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Delayed Onset Muscle Soreness (DOMS)

Have you ever wondered why your muscles are sore after a workout or after trying a new exercise? Well muscle soreness you feel 24 to 72 hours after exercise is called delayed onset muscle soreness, or DOMS. Symptoms of DOMS may include:
·        Tenderness or stiffness to touch or movement
·        Muscle fatigue
·        Reduced flexibility of muscle due to the pain and stiffness
·        Short-term loss of muscle strength


DOMS

These symptoms don’t show up after all workouts and can affect anyone from elite athletes to beginners – they generally follow trying anew exercise, exercising at a high-intensity, or especially after completing eccentric exercise. Eccentric exercise is when the muscle is contracting as it is lengthening. For example, when extending the elbow and lowering the weight down during a bicep curl the bicep muscles are working eccentrically. DOMS is triggered when the muscle contractions cause microscopic tears in your muscle fibres. The microtrauma results in an inflammatory response (repair process) where electrolytes such as calcium begin to accumulate. The immune system also gets involved, sending in immune cells called T-cells (Helper cells) to infiltrate the sites of damage. This inflammatory process is thought to be the cause of DOMS by triggering the healing and pain – it isn’t an indication that you’ve done something wrong.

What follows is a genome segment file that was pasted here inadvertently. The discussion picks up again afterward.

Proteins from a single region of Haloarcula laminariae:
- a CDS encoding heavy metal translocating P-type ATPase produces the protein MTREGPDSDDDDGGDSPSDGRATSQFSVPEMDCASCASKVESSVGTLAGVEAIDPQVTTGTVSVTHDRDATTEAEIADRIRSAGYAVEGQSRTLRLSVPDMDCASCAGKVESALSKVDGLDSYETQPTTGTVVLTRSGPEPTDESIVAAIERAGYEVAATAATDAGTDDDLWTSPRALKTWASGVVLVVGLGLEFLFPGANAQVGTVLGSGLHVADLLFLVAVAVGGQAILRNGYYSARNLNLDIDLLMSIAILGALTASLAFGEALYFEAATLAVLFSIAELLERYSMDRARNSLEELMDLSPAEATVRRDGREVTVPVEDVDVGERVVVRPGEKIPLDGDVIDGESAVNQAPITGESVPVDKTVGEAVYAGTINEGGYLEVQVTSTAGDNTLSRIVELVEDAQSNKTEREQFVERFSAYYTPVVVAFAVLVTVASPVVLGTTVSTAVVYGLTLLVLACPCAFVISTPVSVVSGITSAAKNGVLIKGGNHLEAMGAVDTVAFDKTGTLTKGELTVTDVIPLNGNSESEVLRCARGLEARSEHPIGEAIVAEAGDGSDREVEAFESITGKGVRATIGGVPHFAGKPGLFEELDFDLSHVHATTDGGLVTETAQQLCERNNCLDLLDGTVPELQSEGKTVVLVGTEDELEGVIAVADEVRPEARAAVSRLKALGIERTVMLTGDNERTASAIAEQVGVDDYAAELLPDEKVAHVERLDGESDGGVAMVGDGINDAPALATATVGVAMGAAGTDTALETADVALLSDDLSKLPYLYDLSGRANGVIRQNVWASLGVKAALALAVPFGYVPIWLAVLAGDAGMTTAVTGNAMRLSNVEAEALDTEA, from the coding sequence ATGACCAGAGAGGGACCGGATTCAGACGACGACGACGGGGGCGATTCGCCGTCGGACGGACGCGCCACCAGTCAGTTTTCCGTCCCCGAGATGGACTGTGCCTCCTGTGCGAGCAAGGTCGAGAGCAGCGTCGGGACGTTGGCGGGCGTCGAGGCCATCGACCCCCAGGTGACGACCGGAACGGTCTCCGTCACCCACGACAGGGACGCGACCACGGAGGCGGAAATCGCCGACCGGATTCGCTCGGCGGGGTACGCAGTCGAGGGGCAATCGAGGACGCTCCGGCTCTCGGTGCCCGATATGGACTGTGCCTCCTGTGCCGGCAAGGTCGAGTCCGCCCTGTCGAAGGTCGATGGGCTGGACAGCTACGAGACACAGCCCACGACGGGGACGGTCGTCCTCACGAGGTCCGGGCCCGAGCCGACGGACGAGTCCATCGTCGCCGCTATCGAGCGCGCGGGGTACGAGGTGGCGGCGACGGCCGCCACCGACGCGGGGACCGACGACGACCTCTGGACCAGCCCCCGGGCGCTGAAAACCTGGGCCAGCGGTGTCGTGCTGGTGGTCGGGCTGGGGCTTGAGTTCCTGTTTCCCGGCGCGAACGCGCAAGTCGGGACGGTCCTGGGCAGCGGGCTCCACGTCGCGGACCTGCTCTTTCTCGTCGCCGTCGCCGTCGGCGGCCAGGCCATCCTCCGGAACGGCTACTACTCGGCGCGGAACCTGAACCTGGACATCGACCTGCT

Is DOMS a sign of a ‘good’ workout?

Many people believe that if you aren’t sore after a workout then you haven’t worked hard enough and won’t make any improvement. This is not true, after each workout your body will adapt, and it will get to a point where you can complete the workout with less or no pain. This does not mean that you are missing out on fitness gains from those workouts, but it can be an indicator that you are ready to progress your exercise or increase the intensity.

Can DOMS impact performance?

Yes. In terms of athletic performance DOMS can have a negative impact. Muscles soreness may result in altered muscle function and joint mechanics which may substantially reduce performance. Therefore, it is highly recommended not to perform a new or intense workout too close to the day of competition.

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